But Obama is not Martin Luther King. I seldom find myself in the position of defending Hillary Clinton, but she was right when she said, "Dr. Martin Luther King Jr. led a movement. He was gassed. He was beaten. He was jailed. And he gave a speech that was one of the most beautifully, profoundly important speeches ever written in America, the I Have a Dream speech." Obama, meanwhile, has sat quietly on the Senate floor and taken safe positions on controversial issues rather than risk his reputation for what he believes is right. (Clinton has too, of course -- even moreso, I would argue -- but that doesn't make the King/Obama contrast false.)

I also think Clinton has been attacked unfairly for her remark that it took LBJ to sign the Civil Rights Act. She wasn't impugning Dr. King's legacy, she was merely recognizing President Johnson's role -- and I don't think any rational person could argue that, had Richard Nixon been President in 1964, the act still would have passed.

All this to say...I hate politics. There are moments when Barack Obama's words inspire me, when I think of how he could be a great leader, how he could restore America's position in the world and, more, how he could bring us closer than ever to recognizing those self-evident truths that Jefferson mentioned back in 1776. I hear him speak of the continuing struggles for equality, not just racial but also sexual and economic, and I want to see a leader who can speak to the nation's conscience and make those dreams a reality.

But in the end, all available data show that he is just another politician. I may well mark his name on my ballot two weeks from now, but I fear that too will be an exercise in cynicism -- if I vote for him, it will not be because I trust him, but because I mistrust him less than I do Clinton.

I think it's hard to be an optimist in America in this day and age. Perhaps incremental improvement is all we can hope for. I can't say I think that's enough...but I guess I'll take it.

You can't be serious

So I was listening to NPR on the way to work this morning, and they were talking about the attorney firing scandal.

And they played a clip of George Bush saying, "Democrats now have to choose whether they will waste time and provoke an unnecessary confrontation, or whether they will join us in working to do the people's business."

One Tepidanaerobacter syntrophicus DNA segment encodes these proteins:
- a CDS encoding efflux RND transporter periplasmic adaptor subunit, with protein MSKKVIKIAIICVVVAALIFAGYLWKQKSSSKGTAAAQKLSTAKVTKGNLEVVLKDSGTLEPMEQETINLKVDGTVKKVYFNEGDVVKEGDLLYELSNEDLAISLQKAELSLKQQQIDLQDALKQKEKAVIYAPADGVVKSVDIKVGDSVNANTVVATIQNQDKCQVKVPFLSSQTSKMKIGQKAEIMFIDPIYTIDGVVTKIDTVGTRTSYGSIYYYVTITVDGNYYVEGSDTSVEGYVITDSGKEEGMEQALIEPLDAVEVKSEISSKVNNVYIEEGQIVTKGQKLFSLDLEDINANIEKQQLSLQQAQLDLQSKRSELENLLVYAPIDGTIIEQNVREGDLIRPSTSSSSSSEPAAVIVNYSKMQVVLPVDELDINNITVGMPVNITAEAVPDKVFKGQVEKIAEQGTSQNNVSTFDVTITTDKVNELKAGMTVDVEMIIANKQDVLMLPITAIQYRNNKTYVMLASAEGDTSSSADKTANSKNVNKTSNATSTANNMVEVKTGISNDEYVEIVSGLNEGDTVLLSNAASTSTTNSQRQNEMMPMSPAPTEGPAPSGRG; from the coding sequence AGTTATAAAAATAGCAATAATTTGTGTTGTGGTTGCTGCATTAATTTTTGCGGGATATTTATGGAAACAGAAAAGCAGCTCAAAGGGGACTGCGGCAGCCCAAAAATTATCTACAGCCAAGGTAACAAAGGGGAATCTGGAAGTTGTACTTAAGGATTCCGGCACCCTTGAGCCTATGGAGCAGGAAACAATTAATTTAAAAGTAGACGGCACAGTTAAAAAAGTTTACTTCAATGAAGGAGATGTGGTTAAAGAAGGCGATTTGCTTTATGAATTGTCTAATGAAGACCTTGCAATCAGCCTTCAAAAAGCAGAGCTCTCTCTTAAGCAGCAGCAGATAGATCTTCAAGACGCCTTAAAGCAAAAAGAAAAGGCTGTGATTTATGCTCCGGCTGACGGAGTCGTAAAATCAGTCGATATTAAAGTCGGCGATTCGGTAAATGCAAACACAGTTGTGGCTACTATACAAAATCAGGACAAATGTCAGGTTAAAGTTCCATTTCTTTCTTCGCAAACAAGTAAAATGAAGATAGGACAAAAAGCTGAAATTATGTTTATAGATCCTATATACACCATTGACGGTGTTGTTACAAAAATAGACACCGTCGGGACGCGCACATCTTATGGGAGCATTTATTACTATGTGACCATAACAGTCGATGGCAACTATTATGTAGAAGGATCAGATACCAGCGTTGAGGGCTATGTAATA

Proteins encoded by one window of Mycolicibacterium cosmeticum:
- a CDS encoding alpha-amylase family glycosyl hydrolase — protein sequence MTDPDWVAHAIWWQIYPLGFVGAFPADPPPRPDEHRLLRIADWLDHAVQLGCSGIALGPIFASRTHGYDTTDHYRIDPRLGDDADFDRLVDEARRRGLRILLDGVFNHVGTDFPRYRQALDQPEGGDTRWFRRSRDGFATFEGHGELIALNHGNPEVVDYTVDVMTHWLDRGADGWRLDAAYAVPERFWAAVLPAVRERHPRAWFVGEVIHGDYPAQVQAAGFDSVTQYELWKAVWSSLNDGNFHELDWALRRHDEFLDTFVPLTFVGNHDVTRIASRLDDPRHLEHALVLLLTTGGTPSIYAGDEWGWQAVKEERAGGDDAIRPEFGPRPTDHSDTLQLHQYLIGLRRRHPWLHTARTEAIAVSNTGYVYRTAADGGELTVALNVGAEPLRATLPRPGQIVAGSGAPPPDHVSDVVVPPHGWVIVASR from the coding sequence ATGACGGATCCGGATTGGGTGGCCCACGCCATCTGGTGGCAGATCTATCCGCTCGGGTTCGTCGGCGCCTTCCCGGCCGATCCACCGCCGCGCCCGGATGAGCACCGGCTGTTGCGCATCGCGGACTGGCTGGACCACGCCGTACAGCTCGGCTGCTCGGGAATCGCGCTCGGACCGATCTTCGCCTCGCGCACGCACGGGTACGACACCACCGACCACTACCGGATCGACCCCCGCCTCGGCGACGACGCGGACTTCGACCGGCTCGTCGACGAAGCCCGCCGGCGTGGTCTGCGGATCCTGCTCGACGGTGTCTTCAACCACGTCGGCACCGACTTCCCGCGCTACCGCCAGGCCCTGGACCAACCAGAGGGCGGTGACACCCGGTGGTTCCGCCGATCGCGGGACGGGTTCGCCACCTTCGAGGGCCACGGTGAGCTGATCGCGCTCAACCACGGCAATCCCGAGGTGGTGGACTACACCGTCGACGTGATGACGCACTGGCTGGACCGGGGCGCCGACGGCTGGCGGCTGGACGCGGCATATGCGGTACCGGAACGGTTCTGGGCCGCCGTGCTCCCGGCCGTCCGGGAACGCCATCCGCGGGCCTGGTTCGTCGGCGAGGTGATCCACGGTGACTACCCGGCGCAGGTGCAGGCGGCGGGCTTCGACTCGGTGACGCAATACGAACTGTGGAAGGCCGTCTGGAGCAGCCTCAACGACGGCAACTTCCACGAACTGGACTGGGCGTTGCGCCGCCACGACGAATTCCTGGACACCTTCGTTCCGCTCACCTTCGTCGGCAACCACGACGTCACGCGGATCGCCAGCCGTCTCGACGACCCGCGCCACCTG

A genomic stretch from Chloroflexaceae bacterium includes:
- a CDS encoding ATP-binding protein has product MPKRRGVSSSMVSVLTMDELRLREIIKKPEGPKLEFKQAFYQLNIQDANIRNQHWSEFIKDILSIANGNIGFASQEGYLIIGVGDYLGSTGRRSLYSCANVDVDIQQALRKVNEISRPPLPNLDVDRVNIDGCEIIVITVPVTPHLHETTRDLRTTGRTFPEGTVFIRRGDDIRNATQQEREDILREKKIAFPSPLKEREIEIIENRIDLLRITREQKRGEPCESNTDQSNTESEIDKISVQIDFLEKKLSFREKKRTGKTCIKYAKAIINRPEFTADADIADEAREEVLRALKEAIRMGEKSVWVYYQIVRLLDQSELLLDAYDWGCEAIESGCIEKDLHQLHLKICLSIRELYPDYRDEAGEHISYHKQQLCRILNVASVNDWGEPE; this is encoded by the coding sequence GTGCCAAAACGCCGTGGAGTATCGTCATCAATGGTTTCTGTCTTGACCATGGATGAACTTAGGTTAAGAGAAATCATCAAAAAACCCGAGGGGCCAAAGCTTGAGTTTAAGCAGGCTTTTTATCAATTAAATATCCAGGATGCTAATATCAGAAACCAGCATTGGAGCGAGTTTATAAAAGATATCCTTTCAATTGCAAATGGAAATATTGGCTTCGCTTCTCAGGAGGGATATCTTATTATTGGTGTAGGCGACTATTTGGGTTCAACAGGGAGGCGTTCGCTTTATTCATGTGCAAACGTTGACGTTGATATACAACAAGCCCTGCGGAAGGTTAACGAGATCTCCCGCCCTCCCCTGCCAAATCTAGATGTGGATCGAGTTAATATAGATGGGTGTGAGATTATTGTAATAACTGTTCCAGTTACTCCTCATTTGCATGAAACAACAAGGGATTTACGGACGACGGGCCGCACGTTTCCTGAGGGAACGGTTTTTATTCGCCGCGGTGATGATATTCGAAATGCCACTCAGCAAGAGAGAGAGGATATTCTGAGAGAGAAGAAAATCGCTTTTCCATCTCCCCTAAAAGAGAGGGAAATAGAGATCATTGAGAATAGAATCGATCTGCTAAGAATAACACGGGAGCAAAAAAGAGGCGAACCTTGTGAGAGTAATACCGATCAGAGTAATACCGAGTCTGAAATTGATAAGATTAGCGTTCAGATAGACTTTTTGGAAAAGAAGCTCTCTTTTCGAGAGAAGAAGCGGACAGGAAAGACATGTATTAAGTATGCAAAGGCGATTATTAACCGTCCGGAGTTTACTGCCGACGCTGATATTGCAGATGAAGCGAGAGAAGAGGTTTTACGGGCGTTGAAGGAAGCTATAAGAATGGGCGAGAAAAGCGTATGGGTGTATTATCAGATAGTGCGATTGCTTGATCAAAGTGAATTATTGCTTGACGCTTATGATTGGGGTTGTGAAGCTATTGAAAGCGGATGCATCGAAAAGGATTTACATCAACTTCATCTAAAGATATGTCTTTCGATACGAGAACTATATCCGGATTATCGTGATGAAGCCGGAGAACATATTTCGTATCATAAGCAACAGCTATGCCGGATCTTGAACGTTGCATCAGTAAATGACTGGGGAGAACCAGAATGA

That is not a paraphrase. That is the exact quote.

President Bush -- President George Walker Bush, the current President, that President Bush -- just excoriated somebody for provoking an unnecessary confrontation.

You can't make this shit up.

Video Games in the Media

To: NPR's Morning Edition

On this morning's Morning Edition, Kelly McBride expressed concern that Wii Sports would lead her children to erroneously believe they could actually play sports.

I think this is a very reasonable concern. I just got a Wii and spent a good portion of last week playing The Legend of Zelda: Twilight Princess. Yesterday morning I got up, put on my green tunic, grabbed my sword and shield, and went to cross the bridge at Yorkshire and the I-17. When the gateway to the Twilight Realm did not open and I failed to turn into a wolf, I was forced to come to grips with the shocking possibility that video games might not be real.


The East Valley has picked up a pair of serial killers, and I can't wake up to NPR in the morning without hearing about them.

Tuesday morning I woke up to the shocking announcement that the Baseline Killer may be concealing his identity by not always wearing the same hat.

"This is Papa Bear. Put out an APB for a male suspect, driving a...car of some sort, heading in the direction of, uh, you know, that place that sells chili. Suspect is hatless. Repeat, hatless."

Now, judging by an article in The Arizona Republic, it sounds like the Phoenix PD has actually gone a long way toward narrowing down the killer's physical appearance, but really, is the fact that he might sometimes wear a different hat newsworthy?

"Holy shit, it's that serial killer I heard about on the news! ...No, wait, that can't be him; where's his fishing hat?"

Reading: Finished American Gods; on to Catch-22. Finally working my way through my miles-high "to-read" list.